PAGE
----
Hello again, my lovely readers! I’m back with part two of my interview preparation series, which means it’s time to share more useful tips for landing that position you’ve been eyeing for weeks.
Last time, I discussed the three major areas of expertise that an interviewee should we prepared to elaborate on. Now it’s time to prove to your potential employer that you’ve done the work and have applied yourself in past workplace-esque situations. As long as you believe you’ve really got what it takes, don’t be afraid to show it off at the right place and time.
Along with a positive attitude and professional demeanor– and these tips from Kristine of My Little Box of Tricks— be prepared to bring a few things to the interview. The key items you need in ordered to be prepared are:
- Résumé | Bring multiple copies of your (preferably one-page) résumé, in the instance that the person(s) interviewing you would like to follow along while discussing your skill set. Depending on the format of the interview, your résumé may set the agenda for the process. (Plus, it acts as a professional set of notes that you can glance at to jog your memory.)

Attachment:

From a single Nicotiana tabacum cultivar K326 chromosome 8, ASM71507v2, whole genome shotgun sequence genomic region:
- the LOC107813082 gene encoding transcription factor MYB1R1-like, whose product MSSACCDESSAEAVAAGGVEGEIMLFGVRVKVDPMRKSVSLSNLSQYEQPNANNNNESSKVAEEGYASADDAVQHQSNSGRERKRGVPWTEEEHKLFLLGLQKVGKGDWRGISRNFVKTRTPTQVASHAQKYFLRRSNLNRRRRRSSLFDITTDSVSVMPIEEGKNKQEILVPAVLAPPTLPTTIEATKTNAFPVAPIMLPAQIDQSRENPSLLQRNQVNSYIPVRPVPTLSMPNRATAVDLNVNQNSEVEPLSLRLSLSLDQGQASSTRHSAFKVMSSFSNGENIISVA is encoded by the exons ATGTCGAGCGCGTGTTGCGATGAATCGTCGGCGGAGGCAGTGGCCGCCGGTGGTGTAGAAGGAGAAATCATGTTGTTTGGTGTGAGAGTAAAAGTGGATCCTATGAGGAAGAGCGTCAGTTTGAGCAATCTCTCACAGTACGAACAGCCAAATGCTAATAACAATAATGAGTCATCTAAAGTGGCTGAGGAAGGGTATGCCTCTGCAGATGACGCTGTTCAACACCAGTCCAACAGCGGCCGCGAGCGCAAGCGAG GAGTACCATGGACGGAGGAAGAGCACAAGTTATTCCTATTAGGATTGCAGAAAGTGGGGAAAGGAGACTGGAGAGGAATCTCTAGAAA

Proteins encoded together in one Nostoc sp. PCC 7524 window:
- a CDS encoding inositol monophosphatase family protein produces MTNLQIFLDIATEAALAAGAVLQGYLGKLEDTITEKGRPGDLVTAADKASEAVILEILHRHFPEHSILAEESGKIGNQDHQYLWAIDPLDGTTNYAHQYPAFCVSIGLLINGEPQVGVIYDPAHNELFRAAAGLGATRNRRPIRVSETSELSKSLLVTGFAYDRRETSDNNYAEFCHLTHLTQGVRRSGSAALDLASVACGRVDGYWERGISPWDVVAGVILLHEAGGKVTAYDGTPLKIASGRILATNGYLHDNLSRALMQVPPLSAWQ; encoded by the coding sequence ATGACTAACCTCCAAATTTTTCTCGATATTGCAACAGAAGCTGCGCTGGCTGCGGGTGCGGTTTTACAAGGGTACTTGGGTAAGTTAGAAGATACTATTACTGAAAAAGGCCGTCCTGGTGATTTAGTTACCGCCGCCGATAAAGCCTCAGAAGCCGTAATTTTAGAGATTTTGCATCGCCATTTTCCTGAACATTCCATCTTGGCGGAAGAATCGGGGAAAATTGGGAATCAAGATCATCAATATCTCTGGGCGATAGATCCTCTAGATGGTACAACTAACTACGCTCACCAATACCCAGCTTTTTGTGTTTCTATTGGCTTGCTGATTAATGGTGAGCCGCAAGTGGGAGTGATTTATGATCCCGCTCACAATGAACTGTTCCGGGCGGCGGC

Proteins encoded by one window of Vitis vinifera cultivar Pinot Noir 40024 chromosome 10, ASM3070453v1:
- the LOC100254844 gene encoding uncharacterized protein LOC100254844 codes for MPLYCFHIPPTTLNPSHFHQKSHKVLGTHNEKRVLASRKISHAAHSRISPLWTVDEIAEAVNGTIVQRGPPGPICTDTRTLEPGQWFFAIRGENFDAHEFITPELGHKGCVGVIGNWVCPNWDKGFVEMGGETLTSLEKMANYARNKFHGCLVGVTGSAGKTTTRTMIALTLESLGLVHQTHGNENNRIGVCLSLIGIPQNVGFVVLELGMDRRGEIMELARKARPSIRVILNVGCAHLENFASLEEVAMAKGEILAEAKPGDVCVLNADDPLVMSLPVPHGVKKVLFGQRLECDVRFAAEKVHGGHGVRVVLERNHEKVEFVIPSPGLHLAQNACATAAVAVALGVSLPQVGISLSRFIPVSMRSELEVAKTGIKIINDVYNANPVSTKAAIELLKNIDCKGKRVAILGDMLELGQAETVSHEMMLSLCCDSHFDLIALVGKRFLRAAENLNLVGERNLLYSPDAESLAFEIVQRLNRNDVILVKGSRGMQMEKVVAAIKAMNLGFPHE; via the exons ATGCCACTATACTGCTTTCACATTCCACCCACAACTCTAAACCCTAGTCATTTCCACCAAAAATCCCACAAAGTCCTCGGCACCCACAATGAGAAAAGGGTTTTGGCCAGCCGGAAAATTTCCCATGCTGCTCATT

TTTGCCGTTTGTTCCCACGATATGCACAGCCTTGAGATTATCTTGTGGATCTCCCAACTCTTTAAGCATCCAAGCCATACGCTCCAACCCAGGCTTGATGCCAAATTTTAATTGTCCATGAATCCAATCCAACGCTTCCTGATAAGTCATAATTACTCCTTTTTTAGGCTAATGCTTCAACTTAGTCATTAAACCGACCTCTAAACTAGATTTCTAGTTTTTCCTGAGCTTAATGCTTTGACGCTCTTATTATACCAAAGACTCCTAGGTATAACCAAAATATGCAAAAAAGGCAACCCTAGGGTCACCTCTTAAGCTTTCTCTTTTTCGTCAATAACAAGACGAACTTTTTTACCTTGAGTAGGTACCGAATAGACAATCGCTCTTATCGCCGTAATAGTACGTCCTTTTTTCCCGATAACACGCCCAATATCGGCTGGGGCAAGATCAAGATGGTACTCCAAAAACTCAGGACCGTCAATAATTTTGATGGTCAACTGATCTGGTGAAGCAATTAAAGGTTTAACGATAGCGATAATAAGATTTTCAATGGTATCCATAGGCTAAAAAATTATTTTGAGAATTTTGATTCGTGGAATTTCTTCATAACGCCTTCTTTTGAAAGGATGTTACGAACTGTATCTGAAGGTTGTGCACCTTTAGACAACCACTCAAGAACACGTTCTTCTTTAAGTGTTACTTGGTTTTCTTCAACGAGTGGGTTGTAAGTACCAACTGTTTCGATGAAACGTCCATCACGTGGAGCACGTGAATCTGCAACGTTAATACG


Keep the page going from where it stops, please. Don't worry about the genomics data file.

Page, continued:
- Cover letter | The cover letter is important because it adds a sense of personal flair to your résumé, which can sometimes come off as a dry work transcript. The cover letter was the first time it was really up to you, not necessarily your skills, to sell yourself, so reference it directly and bring extra copies.
- Work samples | If you can, work up to collecting a portfolio of work samples that you can provide as hard evidence of your applicable skills. If you’re an artist, bring sketches or photographs; writers should bring news clips and provide web links; psychologists, scientists and researchers could showcase lab reports and experiment results. (Note that work samples may be more difficult to provide depending on the field you’re in.)
- Notebook and pen | I can’t emphasize how important these simple writing tools are in terms of your presentation and preparedness. Potential employers like to see candidates who are fully engaged in the interview process, and sometimes this includes taking little notes or writing down questions to ask later. Stick to small, simple styles– no sparkly butterflies, please.
So you’ve gotten your elevator pitch down pat and are prepared to give concrete examples of your applicable skills and work experience. Now it’s time to pack up that classic, sturdy work tote and hit the ground running…
…But not without the perfect professional outfit, of course. Stay tuned for the third and final part of my interview prep series, where we’ll cover just that. Get ready to SLAY!